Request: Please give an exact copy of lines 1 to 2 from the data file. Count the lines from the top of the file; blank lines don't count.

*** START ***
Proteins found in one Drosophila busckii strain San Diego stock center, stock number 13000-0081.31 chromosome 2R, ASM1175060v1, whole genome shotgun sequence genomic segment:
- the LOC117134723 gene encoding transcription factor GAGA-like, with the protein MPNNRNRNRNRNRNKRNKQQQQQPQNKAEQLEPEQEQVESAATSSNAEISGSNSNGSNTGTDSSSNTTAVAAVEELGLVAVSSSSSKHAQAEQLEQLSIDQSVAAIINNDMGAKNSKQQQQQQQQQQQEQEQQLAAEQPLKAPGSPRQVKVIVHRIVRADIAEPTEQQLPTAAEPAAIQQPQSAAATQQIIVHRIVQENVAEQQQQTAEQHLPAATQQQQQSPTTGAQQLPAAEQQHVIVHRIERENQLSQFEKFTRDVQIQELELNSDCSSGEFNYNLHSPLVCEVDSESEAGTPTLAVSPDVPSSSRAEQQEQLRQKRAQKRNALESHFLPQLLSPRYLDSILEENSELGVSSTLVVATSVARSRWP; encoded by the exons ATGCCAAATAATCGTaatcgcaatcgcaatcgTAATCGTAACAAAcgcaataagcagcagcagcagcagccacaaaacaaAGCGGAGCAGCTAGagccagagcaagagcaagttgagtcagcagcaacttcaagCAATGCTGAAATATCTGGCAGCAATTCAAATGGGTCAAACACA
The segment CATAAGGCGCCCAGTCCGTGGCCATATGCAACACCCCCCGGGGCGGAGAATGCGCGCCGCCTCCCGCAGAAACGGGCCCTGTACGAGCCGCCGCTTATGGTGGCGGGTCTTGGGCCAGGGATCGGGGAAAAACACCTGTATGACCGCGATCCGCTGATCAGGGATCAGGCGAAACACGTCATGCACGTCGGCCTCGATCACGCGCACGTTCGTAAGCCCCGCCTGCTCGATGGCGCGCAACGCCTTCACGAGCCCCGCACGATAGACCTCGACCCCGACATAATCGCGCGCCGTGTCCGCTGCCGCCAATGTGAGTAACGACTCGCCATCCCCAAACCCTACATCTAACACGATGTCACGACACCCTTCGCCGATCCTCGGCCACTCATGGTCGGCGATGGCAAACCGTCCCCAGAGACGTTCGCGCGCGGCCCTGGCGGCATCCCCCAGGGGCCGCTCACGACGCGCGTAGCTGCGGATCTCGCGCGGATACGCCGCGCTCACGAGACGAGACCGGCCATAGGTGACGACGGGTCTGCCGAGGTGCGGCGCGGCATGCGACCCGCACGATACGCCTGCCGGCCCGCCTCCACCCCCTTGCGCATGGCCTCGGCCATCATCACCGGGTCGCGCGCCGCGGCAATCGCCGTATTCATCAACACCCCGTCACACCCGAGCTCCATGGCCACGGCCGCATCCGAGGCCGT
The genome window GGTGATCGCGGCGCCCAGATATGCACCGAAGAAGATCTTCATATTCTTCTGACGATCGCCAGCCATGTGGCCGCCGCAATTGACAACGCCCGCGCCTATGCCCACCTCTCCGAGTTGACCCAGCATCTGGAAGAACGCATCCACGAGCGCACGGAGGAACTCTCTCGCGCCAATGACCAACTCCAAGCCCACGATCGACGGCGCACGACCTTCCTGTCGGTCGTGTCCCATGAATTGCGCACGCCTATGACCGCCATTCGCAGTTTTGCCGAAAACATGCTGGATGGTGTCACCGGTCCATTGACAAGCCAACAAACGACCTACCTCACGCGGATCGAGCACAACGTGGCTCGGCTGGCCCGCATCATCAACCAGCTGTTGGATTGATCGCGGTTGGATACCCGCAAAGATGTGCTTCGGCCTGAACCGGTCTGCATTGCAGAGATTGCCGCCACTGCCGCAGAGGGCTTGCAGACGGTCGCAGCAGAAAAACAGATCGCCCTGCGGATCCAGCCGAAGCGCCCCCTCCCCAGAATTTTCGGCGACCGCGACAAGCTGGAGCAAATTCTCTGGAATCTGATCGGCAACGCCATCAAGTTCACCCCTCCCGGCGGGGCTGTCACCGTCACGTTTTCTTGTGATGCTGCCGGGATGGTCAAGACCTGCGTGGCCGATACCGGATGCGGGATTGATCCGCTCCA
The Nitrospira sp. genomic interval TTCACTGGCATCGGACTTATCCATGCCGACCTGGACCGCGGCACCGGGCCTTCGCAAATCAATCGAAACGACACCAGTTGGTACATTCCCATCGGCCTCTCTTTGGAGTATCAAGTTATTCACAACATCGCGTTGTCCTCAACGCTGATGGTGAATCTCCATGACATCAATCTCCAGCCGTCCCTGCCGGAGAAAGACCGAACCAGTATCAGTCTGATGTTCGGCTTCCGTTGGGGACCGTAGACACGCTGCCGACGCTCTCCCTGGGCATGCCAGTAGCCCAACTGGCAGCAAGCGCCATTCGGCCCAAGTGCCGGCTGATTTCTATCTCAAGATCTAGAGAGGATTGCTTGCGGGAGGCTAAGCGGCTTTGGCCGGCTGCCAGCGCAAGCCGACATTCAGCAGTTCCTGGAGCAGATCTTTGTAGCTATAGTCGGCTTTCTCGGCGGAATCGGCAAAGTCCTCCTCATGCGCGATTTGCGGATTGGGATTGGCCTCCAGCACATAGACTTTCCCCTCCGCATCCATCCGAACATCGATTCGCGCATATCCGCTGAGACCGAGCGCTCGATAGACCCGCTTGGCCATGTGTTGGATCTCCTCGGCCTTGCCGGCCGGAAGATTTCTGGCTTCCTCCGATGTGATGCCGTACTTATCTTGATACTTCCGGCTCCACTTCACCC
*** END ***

Proteins found in one Drosophila busckii strain San Diego stock center, stock number 13000-0081.31 chromosome 2R, ASM1175060v1, whole genome shotgun sequence genomic segment:
- the LOC117134723 gene encoding transcription factor GAGA-like, with the protein MPNNRNRNRNRNRNKRNKQQQQQPQNKAEQLEPEQEQVESAATSSNAEISGSNSNGSNTGTDSSSNTTAVAAVEELGLVAVSSSSSKHAQAEQLEQLSIDQSVAAIINNDMGAKNSKQQQQQQQQQQQEQEQQLAAEQPLKAPGSPRQVKVIVHRIVRADIAEPTEQQLPTAAEPAAIQQPQSAAATQQIIVHRIVQENVAEQQQQTAEQHLPAATQQQQQSPTTGAQQLPAAEQQHVIVHRIERENQLSQFEKFTRDVQIQELELNSDCSSGEFNYNLHSPLVCEVDSESEAGTPTLAVSPDVPSSSRAEQQEQLRQKRAQKRNALESHFLPQLLSPRYLDSILEENSELGVSSTLVVATSVARSRWP; encoded by the exons ATGCCAAATAATCGTaatcgcaatcgcaatcgTAATCGTAACAAAcgcaataagcagcagcagcagcagccacaaaacaaAGCGGAGCAGCTAGagccagagcaagagcaagttgagtcagcagcaacttcaagCAATGCTGAAATATCTGGCAGCAATTCAAATGGGTCAAACACA